Interestingly, Jesus didn’t need to define that word for His disciples. They clearly knew exactly what He was talking about. “Ekklēsia (“assembly”) was the term applied to many types of public gatherings in the ancient Roman world, whether civil or religious. In Scripture, ekklēsia can refer both to assemblies of people in a nonreligious setting and to organized gatherings of the followers of Christ. For example, ekklēsia was used to designate a confused mob opposed to Paul’s message in Ephesus (Acts 19:32, 41). The same term was used to describe a regularly constituted legal assembly of the city (Acts 19:39). Elsewhere in Acts the word is used in the sense of “the people of God” or “the church,” both universally (e.g., Acts 8:3; 9:31) and locally (e.g., Acts 5:11; 8:1).

In Roman and Greek thinking, ekklesia was a group of people who represented the people of the community. The term would’ve brought to mind the ‘movers and shakers’ of the community – or perhaps the town council. It wasn’t just a group of random people. The ekklesia was a group that had gravitas in the community. In other words, the ekklesia were the well-off who had the capacity and ability to create jobs and alter the community in significant ways. The mob at Ephesus in Acts 19 were the silversmiths and craftsmen of the town (see Acts 19:24–25) – they were an ekklesia. In Acts 8 and 9, the word refers to the house churches in homes. Those homes would’ve been larger (suitable for gatherings), and the owners would be people of significant wealth – we see that in Acts 5, when the early church included those who were selling off property.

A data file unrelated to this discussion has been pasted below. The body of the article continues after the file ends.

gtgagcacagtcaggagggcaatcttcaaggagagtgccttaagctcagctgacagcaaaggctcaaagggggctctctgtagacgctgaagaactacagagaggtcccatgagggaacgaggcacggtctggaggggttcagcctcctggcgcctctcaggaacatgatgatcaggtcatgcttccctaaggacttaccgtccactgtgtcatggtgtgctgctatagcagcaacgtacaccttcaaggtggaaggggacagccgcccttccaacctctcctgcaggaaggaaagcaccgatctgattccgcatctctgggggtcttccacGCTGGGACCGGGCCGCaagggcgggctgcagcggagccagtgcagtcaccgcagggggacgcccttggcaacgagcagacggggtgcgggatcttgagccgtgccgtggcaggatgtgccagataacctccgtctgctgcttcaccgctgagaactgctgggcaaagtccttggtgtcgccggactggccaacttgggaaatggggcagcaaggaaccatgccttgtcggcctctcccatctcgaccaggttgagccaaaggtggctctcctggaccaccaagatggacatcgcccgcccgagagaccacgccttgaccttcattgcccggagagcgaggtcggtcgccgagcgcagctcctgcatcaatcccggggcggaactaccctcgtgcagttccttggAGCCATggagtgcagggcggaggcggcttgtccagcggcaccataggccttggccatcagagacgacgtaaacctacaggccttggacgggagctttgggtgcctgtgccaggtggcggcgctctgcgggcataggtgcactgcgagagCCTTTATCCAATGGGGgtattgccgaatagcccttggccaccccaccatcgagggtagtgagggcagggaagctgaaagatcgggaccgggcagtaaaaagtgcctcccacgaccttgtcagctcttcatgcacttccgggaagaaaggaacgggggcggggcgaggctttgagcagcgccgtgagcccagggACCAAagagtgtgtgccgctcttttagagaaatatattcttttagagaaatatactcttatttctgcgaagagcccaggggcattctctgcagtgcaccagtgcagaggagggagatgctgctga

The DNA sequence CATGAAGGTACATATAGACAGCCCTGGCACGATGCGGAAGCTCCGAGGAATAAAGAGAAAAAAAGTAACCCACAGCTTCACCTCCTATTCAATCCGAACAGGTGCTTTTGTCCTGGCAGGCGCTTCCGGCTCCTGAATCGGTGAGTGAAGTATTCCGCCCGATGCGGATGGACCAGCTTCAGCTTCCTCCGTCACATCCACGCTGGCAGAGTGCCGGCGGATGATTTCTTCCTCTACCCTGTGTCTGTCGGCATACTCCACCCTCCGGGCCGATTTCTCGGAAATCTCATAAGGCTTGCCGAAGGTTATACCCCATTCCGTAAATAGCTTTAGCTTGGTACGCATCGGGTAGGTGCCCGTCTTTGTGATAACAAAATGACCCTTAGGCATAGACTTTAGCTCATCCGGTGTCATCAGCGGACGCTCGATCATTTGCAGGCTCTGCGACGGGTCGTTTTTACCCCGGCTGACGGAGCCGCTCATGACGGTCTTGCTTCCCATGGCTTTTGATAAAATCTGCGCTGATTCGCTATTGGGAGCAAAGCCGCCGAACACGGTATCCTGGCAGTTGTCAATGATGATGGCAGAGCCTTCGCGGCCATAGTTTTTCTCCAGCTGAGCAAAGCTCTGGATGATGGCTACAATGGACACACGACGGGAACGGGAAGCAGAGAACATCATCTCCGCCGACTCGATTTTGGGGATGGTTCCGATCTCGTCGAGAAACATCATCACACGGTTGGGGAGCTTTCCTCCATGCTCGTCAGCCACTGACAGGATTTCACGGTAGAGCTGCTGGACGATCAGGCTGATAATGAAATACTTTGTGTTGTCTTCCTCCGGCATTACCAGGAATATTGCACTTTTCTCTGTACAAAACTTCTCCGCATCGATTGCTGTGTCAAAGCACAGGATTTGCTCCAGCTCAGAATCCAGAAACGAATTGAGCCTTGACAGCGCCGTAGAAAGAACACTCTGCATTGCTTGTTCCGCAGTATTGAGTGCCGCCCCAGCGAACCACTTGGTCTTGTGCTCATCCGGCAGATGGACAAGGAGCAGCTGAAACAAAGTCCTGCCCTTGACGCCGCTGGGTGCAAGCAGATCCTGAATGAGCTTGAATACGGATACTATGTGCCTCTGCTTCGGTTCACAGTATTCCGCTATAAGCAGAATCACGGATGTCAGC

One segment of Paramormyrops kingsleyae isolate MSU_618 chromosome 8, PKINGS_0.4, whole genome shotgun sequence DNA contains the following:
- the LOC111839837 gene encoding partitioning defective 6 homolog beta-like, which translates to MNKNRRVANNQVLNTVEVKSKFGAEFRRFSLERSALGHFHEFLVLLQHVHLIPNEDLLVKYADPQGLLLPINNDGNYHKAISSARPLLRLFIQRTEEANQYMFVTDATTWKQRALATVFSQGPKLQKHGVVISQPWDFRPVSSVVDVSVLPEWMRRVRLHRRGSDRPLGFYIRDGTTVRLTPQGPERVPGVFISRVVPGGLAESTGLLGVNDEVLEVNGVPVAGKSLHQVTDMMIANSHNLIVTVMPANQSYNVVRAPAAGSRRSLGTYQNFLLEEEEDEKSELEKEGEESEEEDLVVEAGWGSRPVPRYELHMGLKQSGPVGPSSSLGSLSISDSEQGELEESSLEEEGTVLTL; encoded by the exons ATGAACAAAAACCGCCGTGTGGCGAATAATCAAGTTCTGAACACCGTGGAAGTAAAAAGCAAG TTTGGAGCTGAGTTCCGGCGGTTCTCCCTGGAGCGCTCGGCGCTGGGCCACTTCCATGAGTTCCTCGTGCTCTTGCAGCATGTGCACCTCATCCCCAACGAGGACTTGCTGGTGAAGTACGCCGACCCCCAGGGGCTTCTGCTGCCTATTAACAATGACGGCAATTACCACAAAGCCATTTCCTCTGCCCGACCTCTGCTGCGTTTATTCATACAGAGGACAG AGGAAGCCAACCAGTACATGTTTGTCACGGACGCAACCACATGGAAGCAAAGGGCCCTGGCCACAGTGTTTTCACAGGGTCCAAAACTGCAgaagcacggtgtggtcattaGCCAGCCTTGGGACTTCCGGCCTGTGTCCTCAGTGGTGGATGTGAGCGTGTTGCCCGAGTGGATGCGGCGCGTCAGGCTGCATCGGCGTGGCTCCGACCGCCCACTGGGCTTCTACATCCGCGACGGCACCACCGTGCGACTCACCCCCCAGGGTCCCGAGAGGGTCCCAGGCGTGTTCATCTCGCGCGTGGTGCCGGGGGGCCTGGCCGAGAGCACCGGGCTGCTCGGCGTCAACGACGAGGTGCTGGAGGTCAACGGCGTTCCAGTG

Jesus’ ekklesia is purposed to be similar to the Roman ekklesia, except instead of primarily wielding mere financial and political power, Jesus’ ekklesia wields spiritual power. 

In fact, to His ekklesia Jesus gives tremendous spiritual power, for the very next sentence out of His lips is, “I will give you the keys of the kingdom of heaven; whatever you bind on earth will be bound in heaven, and whatever you loose on earth will be loosed in heaven.” Jesus is effectively saying His ekklesia has the power to control the spiritual well-being of the community. 

After all, they are God’s representatives in the community. They are the ones who have relationship with Him. They are the ones who can call on Him for mercy over their community, which otherwise sits under judgment for its sin. They are the ones whose prayers are heard. So they can bind spiritual forces of wickedness, and they can loose spiritual forces of blessing and peace. 

We who are the church are far from helpless. We are an advance group of Jesus’ coming worldwide government. What we say matters. What we do matters! Not only to us, but to all spiritual beings and to our Father in glory. 

[God’s] intent [is] that now, through the church, the manifold wisdom of God should be made known to the rulers and authorities in the heavenly realms.

Jamie Dunlop

APPLICATION: Intentionality

How is your church displaying the wisdom of God by the power of God to the rest of creation? 

The Bridge (Matthew 16:15-18)

Photo by Hazel Clifton on Unsplash